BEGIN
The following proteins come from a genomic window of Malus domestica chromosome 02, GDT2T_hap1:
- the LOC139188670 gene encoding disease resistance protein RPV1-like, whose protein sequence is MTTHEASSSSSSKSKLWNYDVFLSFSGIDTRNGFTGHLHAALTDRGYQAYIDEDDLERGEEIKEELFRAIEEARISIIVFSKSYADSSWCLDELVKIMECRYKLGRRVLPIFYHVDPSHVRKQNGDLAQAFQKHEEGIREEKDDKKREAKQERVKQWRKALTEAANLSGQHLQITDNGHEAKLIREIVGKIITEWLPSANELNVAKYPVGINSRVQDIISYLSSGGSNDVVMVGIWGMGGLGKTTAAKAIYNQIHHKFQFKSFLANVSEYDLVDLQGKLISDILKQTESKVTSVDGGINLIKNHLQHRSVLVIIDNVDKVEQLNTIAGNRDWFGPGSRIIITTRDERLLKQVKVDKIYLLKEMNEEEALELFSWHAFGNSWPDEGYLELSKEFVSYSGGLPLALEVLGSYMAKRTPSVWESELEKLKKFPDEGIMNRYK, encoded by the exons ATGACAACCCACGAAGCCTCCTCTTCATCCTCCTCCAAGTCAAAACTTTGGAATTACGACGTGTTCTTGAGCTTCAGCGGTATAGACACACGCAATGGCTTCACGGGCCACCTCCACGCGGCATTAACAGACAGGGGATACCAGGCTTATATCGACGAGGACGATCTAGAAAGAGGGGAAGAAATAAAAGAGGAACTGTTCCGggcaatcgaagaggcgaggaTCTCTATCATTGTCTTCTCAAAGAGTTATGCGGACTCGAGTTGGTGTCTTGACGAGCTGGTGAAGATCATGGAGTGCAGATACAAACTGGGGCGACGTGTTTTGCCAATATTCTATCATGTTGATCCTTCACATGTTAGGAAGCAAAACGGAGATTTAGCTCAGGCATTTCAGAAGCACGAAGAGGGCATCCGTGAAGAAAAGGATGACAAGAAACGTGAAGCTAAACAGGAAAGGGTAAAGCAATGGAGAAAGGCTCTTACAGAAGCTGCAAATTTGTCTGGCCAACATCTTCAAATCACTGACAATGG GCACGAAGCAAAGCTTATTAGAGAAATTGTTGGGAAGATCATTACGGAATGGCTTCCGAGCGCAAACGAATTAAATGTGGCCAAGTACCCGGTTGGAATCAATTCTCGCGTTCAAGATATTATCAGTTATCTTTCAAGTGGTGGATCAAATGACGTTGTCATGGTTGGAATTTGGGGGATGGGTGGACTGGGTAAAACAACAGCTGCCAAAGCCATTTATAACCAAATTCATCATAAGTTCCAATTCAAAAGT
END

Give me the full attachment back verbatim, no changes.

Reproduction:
The following proteins come from a genomic window of Malus domestica chromosome 02, GDT2T_hap1:
- the LOC139188670 gene encoding disease resistance protein RPV1-like, whose protein sequence is MTTHEASSSSSSKSKLWNYDVFLSFSGIDTRNGFTGHLHAALTDRGYQAYIDEDDLERGEEIKEELFRAIEEARISIIVFSKSYADSSWCLDELVKIMECRYKLGRRVLPIFYHVDPSHVRKQNGDLAQAFQKHEEGIREEKDDKKREAKQERVKQWRKALTEAANLSGQHLQITDNGHEAKLIREIVGKIITEWLPSANELNVAKYPVGINSRVQDIISYLSSGGSNDVVMVGIWGMGGLGKTTAAKAIYNQIHHKFQFKSFLANVSEYDLVDLQGKLISDILKQTESKVTSVDGGINLIKNHLQHRSVLVIIDNVDKVEQLNTIAGNRDWFGPGSRIIITTRDERLLKQVKVDKIYLLKEMNEEEALELFSWHAFGNSWPDEGYLELSKEFVSYSGGLPLALEVLGSYMAKRTPSVWESELEKLKKFPDEGIMNRYK, encoded by the exons ATGACAACCCACGAAGCCTCCTCTTCATCCTCCTCCAAGTCAAAACTTTGGAATTACGACGTGTTCTTGAGCTTCAGCGGTATAGACACACGCAATGGCTTCACGGGCCACCTCCACGCGGCATTAACAGACAGGGGATACCAGGCTTATATCGACGAGGACGATCTAGAAAGAGGGGAAGAAATAAAAGAGGAACTGTTCCGggcaatcgaagaggcgaggaTCTCTATCATTGTCTTCTCAAAGAGTTATGCGGACTCGAGTTGGTGTCTTGACGAGCTGGTGAAGATCATGGAGTGCAGATACAAACTGGGGCGACGTGTTTTGCCAATATTCTATCATGTTGATCCTTCACATGTTAGGAAGCAAAACGGAGATTTAGCTCAGGCATTTCAGAAGCACGAAGAGGGCATCCGTGAAGAAAAGGATGACAAGAAACGTGAAGCTAAACAGGAAAGGGTAAAGCAATGGAGAAAGGCTCTTACAGAAGCTGCAAATTTGTCTGGCCAACATCTTCAAATCACTGACAATGG GCACGAAGCAAAGCTTATTAGAGAAATTGTTGGGAAGATCATTACGGAATGGCTTCCGAGCGCAAACGAATTAAATGTGGCCAAGTACCCGGTTGGAATCAATTCTCGCGTTCAAGATATTATCAGTTATCTTTCAAGTGGTGGATCAAATGACGTTGTCATGGTTGGAATTTGGGGGATGGGTGGACTGGGTAAAACAACAGCTGCCAAAGCCATTTATAACCAAATTCATCATAAGTTCCAATTCAAAAGT